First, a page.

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New report from Vietnam exposes persistent use of bear bile

Nov 23, 2010

A newly-released report, compiled by WSPA’s Vietnamese member society, Education for Nature-Vietnam (ENV), reveals that a shocking 22.5% of people surveyed in Hanoi had used bear bile in the last two years, despite the 1994 official ban on the product.

Continuing Cruelty

Bear bile is still widely available in the country, where approximately 3,600 bears continue to be kept under terrible conditions in bear “farms,” which also prohibited by Vietnamese law since 2005. At these “farms,” bears are typically confined in tiny cages, unable to stand upright or turn around. Their bile is extracted through various methods – including a syringe directly into their gall bladder and the insertion of a steel catheter into their abdomen – and then used in traditional medicine.

Chris Gee, WSPA Wildlife Program Manager says: “It is disappointing that widespread use of bear bile is ongoing in Vietnam, despite alternatives being available and a ban being in place. If this continues, 3,600 bears will also continue to suffer.”

However, the report did reveal that bear bile use appears to be lower in the southern and central parts of the country, where there is more prevalent use of alternative remedies that do not cause bears to suffer.

“It is clear that across Vietnam herbal alternatives are already being used by many. The government needs to tackle this illegal trade and promote the herbal alternatives,” adds Gee.

Questionable Health Benefits

The WSPA-funded report, detailing the accounts of more than 3,000 Vietnamese interviewed about bear bile consumption, most pointedly showed that 53% of all ex-bear bile users stopped using the product because they found it ineffective; others stopped due to the price (18%), illegality (7%) or concern about bears (6%). 

The data, which was analyzed by Vu Thi Quyen, one of TIME Magazine’s 2005 Asian Eco Heroes, also looked at use according to geographical location. Quyen found that southern and central cities of Vietnam, where the use of alternatives are more prevalent, also saw a far lower incidence of bear bile use, with more than 50% fewer users among the general population in both regions.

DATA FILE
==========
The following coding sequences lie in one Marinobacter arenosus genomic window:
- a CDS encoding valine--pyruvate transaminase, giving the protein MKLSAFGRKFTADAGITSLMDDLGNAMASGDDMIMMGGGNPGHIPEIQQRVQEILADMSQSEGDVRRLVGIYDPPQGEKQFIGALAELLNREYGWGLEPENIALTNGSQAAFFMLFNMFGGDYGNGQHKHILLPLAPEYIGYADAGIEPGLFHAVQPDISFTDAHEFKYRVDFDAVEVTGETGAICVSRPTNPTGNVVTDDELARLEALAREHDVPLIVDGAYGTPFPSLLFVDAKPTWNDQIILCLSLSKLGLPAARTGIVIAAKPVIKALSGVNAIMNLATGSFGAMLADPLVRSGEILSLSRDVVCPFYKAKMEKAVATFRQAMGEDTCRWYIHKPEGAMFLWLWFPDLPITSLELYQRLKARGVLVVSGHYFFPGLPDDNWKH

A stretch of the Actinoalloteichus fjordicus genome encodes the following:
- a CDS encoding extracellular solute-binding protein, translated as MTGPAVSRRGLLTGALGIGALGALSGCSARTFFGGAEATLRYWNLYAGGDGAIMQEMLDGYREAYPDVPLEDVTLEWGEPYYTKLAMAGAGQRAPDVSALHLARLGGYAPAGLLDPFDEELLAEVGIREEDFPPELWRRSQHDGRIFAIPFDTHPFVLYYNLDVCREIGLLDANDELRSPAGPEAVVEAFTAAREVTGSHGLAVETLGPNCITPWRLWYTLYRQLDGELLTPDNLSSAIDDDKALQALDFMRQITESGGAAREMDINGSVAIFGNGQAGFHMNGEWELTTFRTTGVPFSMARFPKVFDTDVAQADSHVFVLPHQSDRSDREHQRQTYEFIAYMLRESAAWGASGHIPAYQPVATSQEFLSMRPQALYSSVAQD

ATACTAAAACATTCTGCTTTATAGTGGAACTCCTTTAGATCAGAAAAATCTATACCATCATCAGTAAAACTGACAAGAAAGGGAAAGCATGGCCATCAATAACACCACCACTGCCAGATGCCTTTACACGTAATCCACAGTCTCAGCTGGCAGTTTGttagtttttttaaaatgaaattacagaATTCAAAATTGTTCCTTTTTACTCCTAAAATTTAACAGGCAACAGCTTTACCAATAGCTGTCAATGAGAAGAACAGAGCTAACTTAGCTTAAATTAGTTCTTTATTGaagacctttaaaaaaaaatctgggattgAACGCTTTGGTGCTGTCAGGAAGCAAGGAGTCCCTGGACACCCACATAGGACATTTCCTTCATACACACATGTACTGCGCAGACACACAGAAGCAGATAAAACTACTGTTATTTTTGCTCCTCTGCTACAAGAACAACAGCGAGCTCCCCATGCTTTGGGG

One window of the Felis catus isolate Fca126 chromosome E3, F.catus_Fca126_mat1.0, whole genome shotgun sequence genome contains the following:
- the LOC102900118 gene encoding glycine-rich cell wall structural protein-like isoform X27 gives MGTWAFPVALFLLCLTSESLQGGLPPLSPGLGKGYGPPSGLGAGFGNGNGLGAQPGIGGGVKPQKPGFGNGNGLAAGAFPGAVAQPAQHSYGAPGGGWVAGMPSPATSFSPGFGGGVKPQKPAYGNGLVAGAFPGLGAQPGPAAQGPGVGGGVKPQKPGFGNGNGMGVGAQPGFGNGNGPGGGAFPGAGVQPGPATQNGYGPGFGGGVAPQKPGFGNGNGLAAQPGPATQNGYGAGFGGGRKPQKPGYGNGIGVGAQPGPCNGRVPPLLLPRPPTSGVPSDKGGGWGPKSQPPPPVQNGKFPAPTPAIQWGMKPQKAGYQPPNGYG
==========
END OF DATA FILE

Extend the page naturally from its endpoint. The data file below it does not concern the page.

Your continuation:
Report data also revealed that 13.2% of all Vietnamese surveyed used – or had used – bear bile in the last two years, despite its prohibition by the government in 1994. However, it also showed that a majority of the population – 74% of those surveyed – is unaware of the ban.

Solution: Supply and Demand

As Quyen says, “To phase out bear farming operations, Vietnam needs to address both the supply and demand sides of the trade; that is, to reduce consumer demand and end the illegal trade of bears. To reduce the demand for bear bile, we need to dispel the traditional belief that bear bile is a magic medicine that can cure many health problems.

“To stop the illegal hunting and trade of bears, the government needs to strengthen laws and enforcement and create an environment of strong determination and deterrence against bear crimes.

“Bear owners and business establishments who extract and sell bear bile, and other products from bears, should be strictly punished and the government needs to ensure that no new bears come onto bear farms from the wild.” 

 

Alternatives Available

Bile is typically used to treat conditions such as reducing fever, protecting the liver, improving eyesight, breaking down gallstones and serving as an anti-inflammatory. However, surveys of global Traditional Medicine practitioners conducted by WSPA and others have shown that there are more than 50 herbal alternatives to bear bile as a medicine, as well as synthetically-produced alternatives.

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Bears rescued from bear farms, living in a national park, Vietnam